In some cases, optimizing cash collections may mean providing patients with an online portal or app they can access to make payments. Others may find success with patient email or chat options. And some may find that automated outbound dialing campaigns work well with their patients. Even more than any one specific tactic, however, a provider must understand its patients and their preferences and implement practical, cost-effective solutions.

For example, J.P. Morgan Chase & Co. estimates that automated payments for healthcare services has grown by more than 300 percent in the three years leading up to 2014. This dramatic uptick undoubtedly is driven by the demands of consumers—especially younger individuals—who have grown accustomed to paying their cell phone, cable and utility bills this way in recent years.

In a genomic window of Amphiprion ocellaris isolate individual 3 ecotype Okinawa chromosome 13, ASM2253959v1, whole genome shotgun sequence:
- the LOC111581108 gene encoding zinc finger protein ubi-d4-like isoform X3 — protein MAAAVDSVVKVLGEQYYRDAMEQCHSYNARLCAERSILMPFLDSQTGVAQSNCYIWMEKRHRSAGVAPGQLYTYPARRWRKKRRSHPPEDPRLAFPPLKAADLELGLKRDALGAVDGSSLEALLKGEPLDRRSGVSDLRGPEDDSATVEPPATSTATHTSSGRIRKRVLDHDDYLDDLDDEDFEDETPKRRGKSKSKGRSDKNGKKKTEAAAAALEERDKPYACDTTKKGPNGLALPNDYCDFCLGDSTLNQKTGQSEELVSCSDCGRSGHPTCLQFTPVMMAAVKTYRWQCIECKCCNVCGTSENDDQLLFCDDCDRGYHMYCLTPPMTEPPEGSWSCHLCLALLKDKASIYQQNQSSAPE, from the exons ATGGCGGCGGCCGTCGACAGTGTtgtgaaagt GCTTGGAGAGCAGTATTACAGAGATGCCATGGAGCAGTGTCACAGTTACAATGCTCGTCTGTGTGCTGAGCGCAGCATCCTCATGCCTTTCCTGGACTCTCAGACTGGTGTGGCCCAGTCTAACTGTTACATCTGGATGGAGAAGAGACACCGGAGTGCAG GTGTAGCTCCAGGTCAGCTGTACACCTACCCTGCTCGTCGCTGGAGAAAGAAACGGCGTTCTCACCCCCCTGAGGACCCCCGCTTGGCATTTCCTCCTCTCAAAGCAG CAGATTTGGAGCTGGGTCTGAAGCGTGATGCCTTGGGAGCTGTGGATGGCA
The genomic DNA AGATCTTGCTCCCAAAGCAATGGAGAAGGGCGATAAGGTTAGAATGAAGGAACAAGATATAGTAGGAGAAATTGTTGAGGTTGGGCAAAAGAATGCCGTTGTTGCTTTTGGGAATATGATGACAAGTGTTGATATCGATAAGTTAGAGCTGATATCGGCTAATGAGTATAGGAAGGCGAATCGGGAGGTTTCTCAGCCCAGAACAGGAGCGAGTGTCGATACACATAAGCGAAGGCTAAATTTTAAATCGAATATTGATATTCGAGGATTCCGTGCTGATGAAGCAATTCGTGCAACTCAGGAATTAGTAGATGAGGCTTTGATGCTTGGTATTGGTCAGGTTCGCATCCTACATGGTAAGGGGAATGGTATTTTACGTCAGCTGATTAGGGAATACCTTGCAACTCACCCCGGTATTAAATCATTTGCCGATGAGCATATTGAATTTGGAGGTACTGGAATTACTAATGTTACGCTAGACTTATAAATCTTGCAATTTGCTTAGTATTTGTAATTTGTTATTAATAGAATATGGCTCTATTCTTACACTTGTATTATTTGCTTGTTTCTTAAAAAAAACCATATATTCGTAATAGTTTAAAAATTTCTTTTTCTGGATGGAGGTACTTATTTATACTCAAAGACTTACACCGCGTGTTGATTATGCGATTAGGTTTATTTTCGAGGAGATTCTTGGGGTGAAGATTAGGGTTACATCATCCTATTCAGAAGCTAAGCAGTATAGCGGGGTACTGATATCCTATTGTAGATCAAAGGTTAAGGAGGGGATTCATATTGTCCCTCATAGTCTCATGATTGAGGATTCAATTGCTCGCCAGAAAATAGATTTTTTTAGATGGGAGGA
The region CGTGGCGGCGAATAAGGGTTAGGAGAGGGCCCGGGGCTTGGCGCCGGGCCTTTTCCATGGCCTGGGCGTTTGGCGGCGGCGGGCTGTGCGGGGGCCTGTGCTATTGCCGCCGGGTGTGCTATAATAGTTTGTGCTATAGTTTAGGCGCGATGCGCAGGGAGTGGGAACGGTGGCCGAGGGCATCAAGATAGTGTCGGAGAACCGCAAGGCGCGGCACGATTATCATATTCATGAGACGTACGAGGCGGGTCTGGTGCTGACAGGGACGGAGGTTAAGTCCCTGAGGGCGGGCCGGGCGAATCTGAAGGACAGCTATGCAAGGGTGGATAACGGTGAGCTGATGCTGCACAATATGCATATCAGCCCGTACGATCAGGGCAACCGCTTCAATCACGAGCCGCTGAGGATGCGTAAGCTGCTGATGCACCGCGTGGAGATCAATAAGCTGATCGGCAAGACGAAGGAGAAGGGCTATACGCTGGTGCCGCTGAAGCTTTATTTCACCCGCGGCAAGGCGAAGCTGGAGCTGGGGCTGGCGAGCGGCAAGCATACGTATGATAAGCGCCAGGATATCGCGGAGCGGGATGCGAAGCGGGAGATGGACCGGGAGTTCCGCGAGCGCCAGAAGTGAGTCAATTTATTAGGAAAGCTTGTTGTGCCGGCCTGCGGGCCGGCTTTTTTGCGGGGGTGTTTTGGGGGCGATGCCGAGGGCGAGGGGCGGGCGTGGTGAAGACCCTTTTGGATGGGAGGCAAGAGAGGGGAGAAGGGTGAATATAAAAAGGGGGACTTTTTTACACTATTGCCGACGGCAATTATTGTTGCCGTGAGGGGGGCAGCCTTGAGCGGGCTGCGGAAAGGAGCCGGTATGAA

Balancing collections and patient satisfaction will remain a priority in our competitive industry well into the next decade. But success doesn't need to be elusive. By regularly completing these steps, providers can optimize their revenue cycle and keep their patients happy.

The views, opinions and positions expressed within these guest posts are those of the author alone and do not represent those of Becker's Hospital Review/Becker's Healthcare. The accuracy, completeness and validity of any statements made within this article are not guaranteed. We accept no liability for any errors, omissions or representations. The copyright of this content belongs to the author and any liability with regards to infringement of intellectual property rights remains with them.​